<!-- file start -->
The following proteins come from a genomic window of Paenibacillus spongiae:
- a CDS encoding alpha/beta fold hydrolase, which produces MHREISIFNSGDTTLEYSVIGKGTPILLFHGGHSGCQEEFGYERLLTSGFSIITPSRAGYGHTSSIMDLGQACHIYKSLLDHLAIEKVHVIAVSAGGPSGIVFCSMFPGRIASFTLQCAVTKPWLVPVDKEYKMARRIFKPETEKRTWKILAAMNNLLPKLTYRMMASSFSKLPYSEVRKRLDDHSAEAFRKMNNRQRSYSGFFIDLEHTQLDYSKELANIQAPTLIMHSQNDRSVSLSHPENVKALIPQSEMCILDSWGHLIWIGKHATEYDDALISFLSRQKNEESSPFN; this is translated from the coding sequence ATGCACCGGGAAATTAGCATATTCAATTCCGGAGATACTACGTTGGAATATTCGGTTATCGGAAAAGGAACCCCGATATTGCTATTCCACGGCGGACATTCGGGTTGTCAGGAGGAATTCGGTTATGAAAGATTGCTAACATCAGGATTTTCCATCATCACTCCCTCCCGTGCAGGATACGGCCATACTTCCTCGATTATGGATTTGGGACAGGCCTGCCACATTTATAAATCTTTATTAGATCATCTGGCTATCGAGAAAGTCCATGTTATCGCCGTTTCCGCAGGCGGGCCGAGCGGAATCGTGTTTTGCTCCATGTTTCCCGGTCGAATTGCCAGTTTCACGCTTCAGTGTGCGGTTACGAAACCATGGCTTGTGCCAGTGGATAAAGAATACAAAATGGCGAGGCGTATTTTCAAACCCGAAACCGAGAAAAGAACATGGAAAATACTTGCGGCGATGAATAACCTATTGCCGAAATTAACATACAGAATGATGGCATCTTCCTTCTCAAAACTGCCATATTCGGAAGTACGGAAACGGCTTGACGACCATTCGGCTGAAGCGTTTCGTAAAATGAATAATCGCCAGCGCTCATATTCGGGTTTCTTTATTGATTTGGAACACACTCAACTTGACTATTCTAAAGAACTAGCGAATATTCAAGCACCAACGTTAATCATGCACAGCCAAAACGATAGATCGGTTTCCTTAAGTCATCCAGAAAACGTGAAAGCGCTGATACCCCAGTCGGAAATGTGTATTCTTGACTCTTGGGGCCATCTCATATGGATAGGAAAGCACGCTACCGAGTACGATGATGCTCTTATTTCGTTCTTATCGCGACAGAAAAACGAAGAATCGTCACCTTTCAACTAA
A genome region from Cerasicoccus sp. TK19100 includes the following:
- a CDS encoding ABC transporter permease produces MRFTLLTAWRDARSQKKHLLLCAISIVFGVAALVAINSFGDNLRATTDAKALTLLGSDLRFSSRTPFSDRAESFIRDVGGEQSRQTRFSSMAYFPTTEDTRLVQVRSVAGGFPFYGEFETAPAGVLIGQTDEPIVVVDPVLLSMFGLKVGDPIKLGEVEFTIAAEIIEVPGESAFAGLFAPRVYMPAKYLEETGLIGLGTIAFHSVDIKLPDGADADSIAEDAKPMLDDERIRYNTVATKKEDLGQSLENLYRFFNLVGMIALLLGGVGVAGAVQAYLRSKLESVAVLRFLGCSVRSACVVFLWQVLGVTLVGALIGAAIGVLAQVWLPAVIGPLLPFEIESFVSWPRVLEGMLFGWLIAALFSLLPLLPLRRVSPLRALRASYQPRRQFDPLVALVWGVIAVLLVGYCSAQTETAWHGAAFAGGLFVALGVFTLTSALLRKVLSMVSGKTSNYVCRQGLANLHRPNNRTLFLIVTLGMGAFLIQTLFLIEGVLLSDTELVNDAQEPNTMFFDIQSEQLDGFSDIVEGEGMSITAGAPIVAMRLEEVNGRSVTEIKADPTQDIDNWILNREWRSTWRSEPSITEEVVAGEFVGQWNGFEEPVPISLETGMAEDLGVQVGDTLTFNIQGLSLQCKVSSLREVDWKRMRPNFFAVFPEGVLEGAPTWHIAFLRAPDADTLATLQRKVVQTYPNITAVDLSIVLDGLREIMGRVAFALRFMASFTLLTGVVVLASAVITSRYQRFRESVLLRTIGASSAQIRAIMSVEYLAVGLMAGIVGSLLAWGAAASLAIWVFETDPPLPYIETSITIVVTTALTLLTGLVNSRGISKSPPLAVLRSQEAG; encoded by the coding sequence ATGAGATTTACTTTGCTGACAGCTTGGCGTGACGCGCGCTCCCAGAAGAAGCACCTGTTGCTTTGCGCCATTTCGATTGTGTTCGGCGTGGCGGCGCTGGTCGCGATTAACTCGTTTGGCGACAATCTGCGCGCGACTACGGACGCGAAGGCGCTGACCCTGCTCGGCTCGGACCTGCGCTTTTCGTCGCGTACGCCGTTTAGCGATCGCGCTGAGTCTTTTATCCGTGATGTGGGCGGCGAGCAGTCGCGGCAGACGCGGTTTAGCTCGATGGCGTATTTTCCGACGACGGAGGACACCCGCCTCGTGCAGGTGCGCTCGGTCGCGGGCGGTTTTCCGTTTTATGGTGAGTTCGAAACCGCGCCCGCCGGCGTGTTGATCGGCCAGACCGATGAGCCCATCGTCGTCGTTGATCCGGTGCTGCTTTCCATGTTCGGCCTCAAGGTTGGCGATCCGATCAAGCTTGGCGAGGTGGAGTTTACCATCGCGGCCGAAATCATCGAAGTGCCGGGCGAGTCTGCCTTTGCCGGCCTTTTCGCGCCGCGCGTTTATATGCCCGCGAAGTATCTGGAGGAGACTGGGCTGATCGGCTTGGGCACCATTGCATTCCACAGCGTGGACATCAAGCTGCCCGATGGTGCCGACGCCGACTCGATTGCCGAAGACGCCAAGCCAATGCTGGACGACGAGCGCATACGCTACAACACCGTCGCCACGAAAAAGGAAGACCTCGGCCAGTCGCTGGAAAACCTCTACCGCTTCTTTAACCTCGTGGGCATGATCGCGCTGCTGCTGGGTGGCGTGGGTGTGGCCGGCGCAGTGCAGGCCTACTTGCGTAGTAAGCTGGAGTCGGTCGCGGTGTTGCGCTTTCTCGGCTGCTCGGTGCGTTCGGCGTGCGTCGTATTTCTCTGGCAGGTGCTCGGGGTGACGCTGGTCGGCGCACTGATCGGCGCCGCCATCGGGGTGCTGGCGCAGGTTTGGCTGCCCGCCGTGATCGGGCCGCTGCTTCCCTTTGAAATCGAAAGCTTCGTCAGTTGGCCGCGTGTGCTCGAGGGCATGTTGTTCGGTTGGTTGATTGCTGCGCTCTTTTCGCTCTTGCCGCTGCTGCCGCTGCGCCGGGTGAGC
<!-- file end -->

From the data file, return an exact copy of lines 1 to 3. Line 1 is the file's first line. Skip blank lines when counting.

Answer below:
The following proteins come from a genomic window of Paenibacillus spongiae:
- a CDS encoding alpha/beta fold hydrolase, which produces MHREISIFNSGDTTLEYSVIGKGTPILLFHGGHSGCQEEFGYERLLTSGFSIITPSRAGYGHTSSIMDLGQACHIYKSLLDHLAIEKVHVIAVSAGGPSGIVFCSMFPGRIASFTLQCAVTKPWLVPVDKEYKMARRIFKPETEKRTWKILAAMNNLLPKLTYRMMASSFSKLPYSEVRKRLDDHSAEAFRKMNNRQRSYSGFFIDLEHTQLDYSKELANIQAPTLIMHSQNDRSVSLSHPENVKALIPQSEMCILDSWGHLIWIGKHATEYDDALISFLSRQKNEESSPFN; this is translated from the coding sequence ATGCACCGGGAAATTAGCATATTCAATTCCGGAGATACTACGTTGGAATATTCGGTTATCGGAAAAGGAACCCCGATATTGCTATTCCACGGCGGACATTCGGGTTGTCAGGAGGAATTCGGTTATGAAAGATTGCTAACATCAGGATTTTCCATCATCACTCCCTCCCGTGCAGGATACGGCCATACTTCCTCGATTATGGATTTGGGACAGGCCTGCCACATTTATAAATCTTTATTAGATCATCTGGCTATCGAGAAAGTCCATGTTATCGCCGTTTCCGCAGGCGGGCCGAGCGGAATCGTGTTTTGCTCCATGTTTCCCGGTCGAATTGCCAGTTTCACGCTTCAGTGTGCGGTTACGAAACCATGGCTTGTGCCAGTGGATAAAGAATACAAAATGGCGAGGCGTATTTTCAAACCCGAAACCGAGAAAAGAACATGGAAAATACTTGCGGCGATGAATAACCTATTGCCGAAATTAACATACAGAATGATGGCATCTTCCTTCTCAAAACTGCCATATTCGGAAGTACGGAAACGGCTTGACGACCATTCGGCTGAAGCGTTTCGTAAAATGAATAATCGCCAGCGCTCATATTCGGGTTTCTTTATTGATTTGGAACACACTCAACTTGACTATTCTAAAGAACTAGCGAATATTCAAGCACCAACGTTAATCATGCACAGCCAAAACGATAGATCGGTTTCCTTAAGTCATCCAGAAAACGTGAAAGCGCTGATACCCCAGTCGGAAATGTGTATTCTTGACTCTTGGGGCCATCTCATATGGATAGGAAAGCACGCTACCGAGTACGATGATGCTCTTATTTCGTTCTTATCGCGACAGAAAAACGAAGAATCGTCACCTTTCAACTAA
A genome region from Cerasicoccus sp. TK19100 includes the following: